Cognitive-behavioral therapy for anxiety disorders: Why and how it works

M. R. Basco, M. Glickman, P. Weatherford, N. Ryser

Research output: Contribution to journalReview article

12 Scopus citations

Abstract

Cognitive-behavioral therapy (CBT) has been found to be effective in the treatment of anxiety disorders such as obsessive-compulsive disorder (OCD) and posttraumatic stress disorder (PTSD). There is a gap, however, between reports of controlled clinical trials and actual clinical use of the methods of CBT in general medical and psychiatric settings. While psychiatric medications are commonly the first line of treatment, pharmacotherapy may not completely eradicate symptomatology or may have a delayed effectiveness, during which time patients continue to suffer. Cognitive and behavioral interventions can complement, if not replace, pharmacotherapy for relief of symptoms of OCD and PTSD. This article explains how CBT works in the treatment of OCD and PTSD. Basic instructions for implementing these treatment methods are provided.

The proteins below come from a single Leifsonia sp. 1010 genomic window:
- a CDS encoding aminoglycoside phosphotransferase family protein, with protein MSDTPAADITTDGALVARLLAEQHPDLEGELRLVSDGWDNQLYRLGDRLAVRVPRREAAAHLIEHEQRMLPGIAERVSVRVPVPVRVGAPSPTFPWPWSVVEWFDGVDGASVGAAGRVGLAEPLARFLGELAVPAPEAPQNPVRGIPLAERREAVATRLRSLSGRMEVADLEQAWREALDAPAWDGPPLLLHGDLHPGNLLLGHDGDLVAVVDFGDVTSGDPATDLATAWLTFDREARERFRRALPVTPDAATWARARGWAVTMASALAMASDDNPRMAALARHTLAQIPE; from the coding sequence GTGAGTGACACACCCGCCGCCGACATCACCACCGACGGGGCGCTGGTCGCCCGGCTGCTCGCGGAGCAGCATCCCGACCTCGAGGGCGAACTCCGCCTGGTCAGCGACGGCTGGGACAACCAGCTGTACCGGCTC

Original languageEnglish (US)
Pages (from-to)A52-A70
JournalBulletin of the Menninger Clinic
Volume64
Issue number3 SUPPL. A
StatePublished - Sep 11 2000

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ASJC Scopus subject areas

  • Phychiatric Mental Health
  • Clinical Psychology
  • Psychiatry and Mental health

Cite this

Basco, M. R., Glickman, M., Weatherford, P., & Ryser, N. (2000). Cognitive-behavioral therapy for anxiety disorders: Why and how it works. Bulletin of the Menninger Clinic, 64(3 SUPPL. A), A52-A70.